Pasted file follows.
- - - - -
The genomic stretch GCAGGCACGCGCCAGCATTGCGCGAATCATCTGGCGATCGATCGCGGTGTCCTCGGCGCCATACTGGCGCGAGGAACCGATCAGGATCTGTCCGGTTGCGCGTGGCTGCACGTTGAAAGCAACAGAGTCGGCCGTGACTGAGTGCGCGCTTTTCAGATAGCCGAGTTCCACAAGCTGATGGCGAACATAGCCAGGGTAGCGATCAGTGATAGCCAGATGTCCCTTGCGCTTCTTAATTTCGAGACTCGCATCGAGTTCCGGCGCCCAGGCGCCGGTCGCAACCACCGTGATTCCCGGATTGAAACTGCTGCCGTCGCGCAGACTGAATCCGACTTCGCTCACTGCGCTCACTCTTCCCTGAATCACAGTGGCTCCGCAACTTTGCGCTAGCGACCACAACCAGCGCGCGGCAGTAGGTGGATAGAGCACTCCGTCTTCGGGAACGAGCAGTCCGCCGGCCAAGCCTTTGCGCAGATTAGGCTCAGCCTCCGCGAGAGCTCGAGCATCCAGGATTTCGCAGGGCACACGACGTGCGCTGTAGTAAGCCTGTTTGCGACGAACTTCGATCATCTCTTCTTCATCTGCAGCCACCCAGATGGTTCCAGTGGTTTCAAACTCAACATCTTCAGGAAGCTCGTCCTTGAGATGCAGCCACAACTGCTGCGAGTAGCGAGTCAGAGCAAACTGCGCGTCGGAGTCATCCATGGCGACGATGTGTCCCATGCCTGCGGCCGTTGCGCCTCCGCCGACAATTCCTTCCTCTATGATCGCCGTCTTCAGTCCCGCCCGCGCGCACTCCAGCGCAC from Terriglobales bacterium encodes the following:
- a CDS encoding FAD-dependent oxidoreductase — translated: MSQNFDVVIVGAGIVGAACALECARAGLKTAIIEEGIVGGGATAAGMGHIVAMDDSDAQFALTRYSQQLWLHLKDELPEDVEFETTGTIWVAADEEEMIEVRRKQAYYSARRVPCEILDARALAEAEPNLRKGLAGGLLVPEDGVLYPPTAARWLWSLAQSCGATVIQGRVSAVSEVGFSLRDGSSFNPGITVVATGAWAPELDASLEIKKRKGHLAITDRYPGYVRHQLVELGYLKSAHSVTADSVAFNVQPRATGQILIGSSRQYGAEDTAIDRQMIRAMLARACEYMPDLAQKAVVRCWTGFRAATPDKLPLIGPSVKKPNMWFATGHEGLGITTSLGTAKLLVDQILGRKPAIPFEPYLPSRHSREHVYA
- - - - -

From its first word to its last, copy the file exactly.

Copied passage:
The genomic stretch GCAGGCACGCGCCAGCATTGCGCGAATCATCTGGCGATCGATCGCGGTGTCCTCGGCGCCATACTGGCGCGAGGAACCGATCAGGATCTGTCCGGTTGCGCGTGGCTGCACGTTGAAAGCAACAGAGTCGGCCGTGACTGAGTGCGCGCTTTTCAGATAGCCGAGTTCCACAAGCTGATGGCGAACATAGCCAGGGTAGCGATCAGTGATAGCCAGATGTCCCTTGCGCTTCTTAATTTCGAGACTCGCATCGAGTTCCGGCGCCCAGGCGCCGGTCGCAACCACCGTGATTCCCGGATTGAAACTGCTGCCGTCGCGCAGACTGAATCCGACTTCGCTCACTGCGCTCACTCTTCCCTGAATCACAGTGGCTCCGCAACTTTGCGCTAGCGACCACAACCAGCGCGCGGCAGTAGGTGGATAGAGCACTCCGTCTTCGGGAACGAGCAGTCCGCCGGCCAAGCCTTTGCGCAGATTAGGCTCAGCCTCCGCGAGAGCTCGAGCATCCAGGATTTCGCAGGGCACACGACGTGCGCTGTAGTAAGCCTGTTTGCGACGAACTTCGATCATCTCTTCTTCATCTGCAGCCACCCAGATGGTTCCAGTGGTTTCAAACTCAACATCTTCAGGAAGCTCGTCCTTGAGATGCAGCCACAACTGCTGCGAGTAGCGAGTCAGAGCAAACTGCGCGTCGGAGTCATCCATGGCGACGATGTGTCCCATGCCTGCGGCCGTTGCGCCTCCGCCGACAATTCCTTCCTCTATGATCGCCGTCTTCAGTCCCGCCCGCGCGCACTCCAGCGCAC from Terriglobales bacterium encodes the following:
- a CDS encoding FAD-dependent oxidoreductase — translated: MSQNFDVVIVGAGIVGAACALECARAGLKTAIIEEGIVGGGATAAGMGHIVAMDDSDAQFALTRYSQQLWLHLKDELPEDVEFETTGTIWVAADEEEMIEVRRKQAYYSARRVPCEILDARALAEAEPNLRKGLAGGLLVPEDGVLYPPTAARWLWSLAQSCGATVIQGRVSAVSEVGFSLRDGSSFNPGITVVATGAWAPELDASLEIKKRKGHLAITDRYPGYVRHQLVELGYLKSAHSVTADSVAFNVQPRATGQILIGSSRQYGAEDTAIDRQMIRAMLARACEYMPDLAQKAVVRCWTGFRAATPDKLPLIGPSVKKPNMWFATGHEGLGITTSLGTAKLLVDQILGRKPAIPFEPYLPSRHSREHVYA